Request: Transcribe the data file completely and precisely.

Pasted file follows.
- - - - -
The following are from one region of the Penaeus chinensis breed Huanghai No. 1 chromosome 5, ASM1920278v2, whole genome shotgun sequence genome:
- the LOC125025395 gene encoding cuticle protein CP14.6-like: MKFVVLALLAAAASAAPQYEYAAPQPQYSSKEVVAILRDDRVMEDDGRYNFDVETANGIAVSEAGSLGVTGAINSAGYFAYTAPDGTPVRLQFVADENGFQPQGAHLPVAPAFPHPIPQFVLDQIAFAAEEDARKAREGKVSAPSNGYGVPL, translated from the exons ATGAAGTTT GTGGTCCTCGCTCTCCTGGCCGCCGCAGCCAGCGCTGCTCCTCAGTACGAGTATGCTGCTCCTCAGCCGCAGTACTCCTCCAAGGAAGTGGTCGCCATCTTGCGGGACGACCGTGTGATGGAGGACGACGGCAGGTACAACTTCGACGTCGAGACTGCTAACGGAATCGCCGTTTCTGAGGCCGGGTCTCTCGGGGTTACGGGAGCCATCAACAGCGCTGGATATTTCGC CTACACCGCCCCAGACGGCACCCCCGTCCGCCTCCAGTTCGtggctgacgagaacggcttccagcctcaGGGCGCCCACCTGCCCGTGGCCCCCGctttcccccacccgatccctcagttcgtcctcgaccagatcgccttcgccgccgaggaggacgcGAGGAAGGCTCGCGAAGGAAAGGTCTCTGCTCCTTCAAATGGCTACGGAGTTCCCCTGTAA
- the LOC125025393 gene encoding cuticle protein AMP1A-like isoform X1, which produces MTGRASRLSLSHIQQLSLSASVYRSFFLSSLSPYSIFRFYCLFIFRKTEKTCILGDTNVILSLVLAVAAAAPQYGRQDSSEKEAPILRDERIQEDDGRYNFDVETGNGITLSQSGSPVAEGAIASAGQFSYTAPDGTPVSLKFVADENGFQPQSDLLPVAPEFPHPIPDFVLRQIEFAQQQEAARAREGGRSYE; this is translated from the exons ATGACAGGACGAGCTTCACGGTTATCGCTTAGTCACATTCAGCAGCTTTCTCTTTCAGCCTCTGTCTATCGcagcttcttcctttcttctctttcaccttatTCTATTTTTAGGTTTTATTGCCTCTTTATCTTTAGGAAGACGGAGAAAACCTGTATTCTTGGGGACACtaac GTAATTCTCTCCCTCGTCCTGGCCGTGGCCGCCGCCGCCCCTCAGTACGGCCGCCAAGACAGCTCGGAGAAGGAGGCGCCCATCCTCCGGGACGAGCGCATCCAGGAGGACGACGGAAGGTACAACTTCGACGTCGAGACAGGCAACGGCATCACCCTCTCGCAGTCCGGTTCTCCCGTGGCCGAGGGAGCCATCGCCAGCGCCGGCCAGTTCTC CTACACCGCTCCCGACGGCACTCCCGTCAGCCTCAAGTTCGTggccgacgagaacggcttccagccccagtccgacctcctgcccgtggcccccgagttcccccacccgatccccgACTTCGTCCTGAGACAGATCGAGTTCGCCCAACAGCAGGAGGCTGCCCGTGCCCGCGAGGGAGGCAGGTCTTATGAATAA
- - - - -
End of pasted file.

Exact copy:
The following are from one region of the Penaeus chinensis breed Huanghai No. 1 chromosome 5, ASM1920278v2, whole genome shotgun sequence genome:
- the LOC125025395 gene encoding cuticle protein CP14.6-like: MKFVVLALLAAAASAAPQYEYAAPQPQYSSKEVVAILRDDRVMEDDGRYNFDVETANGIAVSEAGSLGVTGAINSAGYFAYTAPDGTPVRLQFVADENGFQPQGAHLPVAPAFPHPIPQFVLDQIAFAAEEDARKAREGKVSAPSNGYGVPL, translated from the exons ATGAAGTTT GTGGTCCTCGCTCTCCTGGCCGCCGCAGCCAGCGCTGCTCCTCAGTACGAGTATGCTGCTCCTCAGCCGCAGTACTCCTCCAAGGAAGTGGTCGCCATCTTGCGGGACGACCGTGTGATGGAGGACGACGGCAGGTACAACTTCGACGTCGAGACTGCTAACGGAATCGCCGTTTCTGAGGCCGGGTCTCTCGGGGTTACGGGAGCCATCAACAGCGCTGGATATTTCGC CTACACCGCCCCAGACGGCACCCCCGTCCGCCTCCAGTTCGtggctgacgagaacggcttccagcctcaGGGCGCCCACCTGCCCGTGGCCCCCGctttcccccacccgatccctcagttcgtcctcgaccagatcgccttcgccgccgaggaggacgcGAGGAAGGCTCGCGAAGGAAAGGTCTCTGCTCCTTCAAATGGCTACGGAGTTCCCCTGTAA
- the LOC125025393 gene encoding cuticle protein AMP1A-like isoform X1, which produces MTGRASRLSLSHIQQLSLSASVYRSFFLSSLSPYSIFRFYCLFIFRKTEKTCILGDTNVILSLVLAVAAAAPQYGRQDSSEKEAPILRDERIQEDDGRYNFDVETGNGITLSQSGSPVAEGAIASAGQFSYTAPDGTPVSLKFVADENGFQPQSDLLPVAPEFPHPIPDFVLRQIEFAQQQEAARAREGGRSYE; this is translated from the exons ATGACAGGACGAGCTTCACGGTTATCGCTTAGTCACATTCAGCAGCTTTCTCTTTCAGCCTCTGTCTATCGcagcttcttcctttcttctctttcaccttatTCTATTTTTAGGTTTTATTGCCTCTTTATCTTTAGGAAGACGGAGAAAACCTGTATTCTTGGGGACACtaac GTAATTCTCTCCCTCGTCCTGGCCGTGGCCGCCGCCGCCCCTCAGTACGGCCGCCAAGACAGCTCGGAGAAGGAGGCGCCCATCCTCCGGGACGAGCGCATCCAGGAGGACGACGGAAGGTACAACTTCGACGTCGAGACAGGCAACGGCATCACCCTCTCGCAGTCCGGTTCTCCCGTGGCCGAGGGAGCCATCGCCAGCGCCGGCCAGTTCTC CTACACCGCTCCCGACGGCACTCCCGTCAGCCTCAAGTTCGTggccgacgagaacggcttccagccccagtccgacctcctgcccgtggcccccgagttcccccacccgatccccgACTTCGTCCTGAGACAGATCGAGTTCGCCCAACAGCAGGAGGCTGCCCGTGCCCGCGAGGGAGGCAGGTCTTATGAATAA